: February 7, 1947.
MACKE ET AL.
Before AUGUSTUS N. HAND, CHASE, and FRANK, Circuit Judges.
In United States v. Ausmeier and 17 other defendants including the above three (152 F.2d 349, 355), this court ordered a retrial. In an opinion by Judge Frank the court said:
"There was ample evidence to justify the jury in finding that each of the defendants made false statements in his application in answer to items Nos. 10 and 15."
The indictment charged the defendants with conspiring with each other, with Draeger, the German Consul at New York, and his secretary Vogel, to misrepresent facts concerning the defendants' membership in and affiliation with the Nazi Party within the United States. The alleged falsifications were made in connection with the registration of the defendants required by the Alien Registration Act of 1940, 8 U.S.C.A. § 452 et seq. An examination of the record of the present trial indicates that there was abundant proof that the defendants made false statements in answer to items 10 and 15 of their questionnaires, just as was shown at the former trial. The judgment there was reversed, not for lack of proof of guilt, but only because of an error in the charge. We shall not discuss the contention of the defendants that the verdict rendered at the present trial was not supported by substantial evidence. We ruled to the contrary as to the verdict on the former trial and the present record leaves the defendants in no better position. Each of them testified at the present trial, and the jury could readily infer as it did, that the answers they gave to items 10 and 15 of their questionnaires were knowingly false and misleading.
In addition to the foregoing criticism of the sufficiency of the evidence against the defendants, the latter claim that there was error by the trial judge in declining some ten requests to charge. We think these requests were properly declined for their substance had been covered by the charge that was delivered.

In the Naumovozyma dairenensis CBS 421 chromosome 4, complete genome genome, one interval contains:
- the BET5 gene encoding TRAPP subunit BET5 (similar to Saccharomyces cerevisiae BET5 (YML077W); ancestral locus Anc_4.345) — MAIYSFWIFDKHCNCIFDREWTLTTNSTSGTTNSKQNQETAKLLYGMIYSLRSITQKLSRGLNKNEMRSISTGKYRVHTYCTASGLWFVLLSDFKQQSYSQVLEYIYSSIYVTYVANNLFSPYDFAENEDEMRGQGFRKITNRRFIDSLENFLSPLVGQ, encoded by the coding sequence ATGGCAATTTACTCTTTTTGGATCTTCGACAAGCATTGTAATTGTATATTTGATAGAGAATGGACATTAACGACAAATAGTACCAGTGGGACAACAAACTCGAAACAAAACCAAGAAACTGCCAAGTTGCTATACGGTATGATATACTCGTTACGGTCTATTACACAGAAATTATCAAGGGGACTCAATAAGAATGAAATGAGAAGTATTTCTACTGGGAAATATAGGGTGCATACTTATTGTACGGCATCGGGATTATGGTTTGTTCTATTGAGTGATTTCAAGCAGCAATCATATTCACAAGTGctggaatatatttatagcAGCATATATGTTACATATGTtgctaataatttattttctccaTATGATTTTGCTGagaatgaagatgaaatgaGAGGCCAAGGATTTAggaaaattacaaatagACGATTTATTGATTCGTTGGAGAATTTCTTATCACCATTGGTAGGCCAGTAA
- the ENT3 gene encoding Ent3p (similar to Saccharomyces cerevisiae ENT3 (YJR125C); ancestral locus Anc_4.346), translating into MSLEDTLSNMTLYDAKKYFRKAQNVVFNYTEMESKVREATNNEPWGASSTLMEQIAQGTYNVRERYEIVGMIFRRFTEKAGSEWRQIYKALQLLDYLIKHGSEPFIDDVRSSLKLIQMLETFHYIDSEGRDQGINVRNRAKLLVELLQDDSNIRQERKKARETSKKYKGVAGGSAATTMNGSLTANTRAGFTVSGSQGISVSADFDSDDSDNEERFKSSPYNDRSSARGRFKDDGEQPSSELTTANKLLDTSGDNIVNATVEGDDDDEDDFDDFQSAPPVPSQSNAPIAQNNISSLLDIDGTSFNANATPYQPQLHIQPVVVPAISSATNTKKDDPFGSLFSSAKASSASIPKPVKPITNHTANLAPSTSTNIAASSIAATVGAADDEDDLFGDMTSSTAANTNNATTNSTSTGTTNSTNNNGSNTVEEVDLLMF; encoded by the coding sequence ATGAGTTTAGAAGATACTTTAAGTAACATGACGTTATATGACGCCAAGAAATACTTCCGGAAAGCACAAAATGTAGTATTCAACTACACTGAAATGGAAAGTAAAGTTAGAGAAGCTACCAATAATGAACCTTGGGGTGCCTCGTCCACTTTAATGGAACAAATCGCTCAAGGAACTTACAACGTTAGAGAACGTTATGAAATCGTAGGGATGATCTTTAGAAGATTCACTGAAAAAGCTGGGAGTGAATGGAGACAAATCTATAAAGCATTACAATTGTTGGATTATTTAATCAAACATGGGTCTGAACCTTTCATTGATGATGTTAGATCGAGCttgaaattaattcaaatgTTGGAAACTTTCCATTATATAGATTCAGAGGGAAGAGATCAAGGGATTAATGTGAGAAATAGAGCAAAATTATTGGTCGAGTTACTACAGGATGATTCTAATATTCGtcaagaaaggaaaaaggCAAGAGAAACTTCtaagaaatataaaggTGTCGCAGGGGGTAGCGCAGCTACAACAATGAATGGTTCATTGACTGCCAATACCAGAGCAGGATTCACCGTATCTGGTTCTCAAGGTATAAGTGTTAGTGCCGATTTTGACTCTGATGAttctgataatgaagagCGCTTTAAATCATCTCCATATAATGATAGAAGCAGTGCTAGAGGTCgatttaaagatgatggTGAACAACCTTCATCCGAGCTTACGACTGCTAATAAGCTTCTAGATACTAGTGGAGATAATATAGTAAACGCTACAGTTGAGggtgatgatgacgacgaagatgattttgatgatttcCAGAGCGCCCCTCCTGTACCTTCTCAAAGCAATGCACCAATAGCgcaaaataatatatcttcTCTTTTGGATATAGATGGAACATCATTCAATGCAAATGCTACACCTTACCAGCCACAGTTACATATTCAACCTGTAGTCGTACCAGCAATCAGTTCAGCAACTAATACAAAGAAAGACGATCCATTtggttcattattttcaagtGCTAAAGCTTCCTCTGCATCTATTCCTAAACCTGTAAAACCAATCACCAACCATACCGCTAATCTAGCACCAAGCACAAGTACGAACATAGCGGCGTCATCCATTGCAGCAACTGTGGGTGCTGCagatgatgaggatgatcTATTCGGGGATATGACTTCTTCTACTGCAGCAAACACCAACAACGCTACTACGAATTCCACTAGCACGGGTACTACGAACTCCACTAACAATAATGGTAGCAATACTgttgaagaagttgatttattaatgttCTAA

After the jury had been examined on the voir dire, the peremptory challenges had been exhausted, and the selected jurors had been sworn, 15 of the defendants, who had been indicted with the three defendants named above, pleaded guilty, leaving the three defendants-appellants to stand trial. The latter now claim that the court erred in not granting a motion for a mistrial because their rights to exercise peremptory challenges had been unfairly limited by sharing them with the 15 defendants who had participated in the selection of the jury before pleading guilty. Under 28 U.S.C.A. § 424 all the defendants before the court when the jury was examined were to be treated as one for the purpose of determining their rights to exercise challenges. Moreover, the position of the three defendants who were finally tried was, so far as relates to challenges, just as good after the 15 other defendants had pleaded guilty as it was before, and there is no claim that the pleas of guilty by any of the 15 defendants were deferred in order to impair the rights of challenge of those defendants who were tried and convicted.
The right to exercise peremptory challenges is not a constitutional right. Courts are not limited to any particular method of providing for their exercise. See decision of the Eighth Circuit Court of Appeals in Holmes v. United States, 8 Cir., 134 F.2d 125, certiorari denied 319 U.S. 776, 63 S. Ct. 1434, 87 L. Ed. 1722, which followed Stilson v. United States, 250 U.S. 583, 40 S. Ct. 28, 63 L. Ed. 1154, and Schaefer v. United States, 251 U.S. 466, 40 S. Ct. 259, 64 L. Ed. 360.
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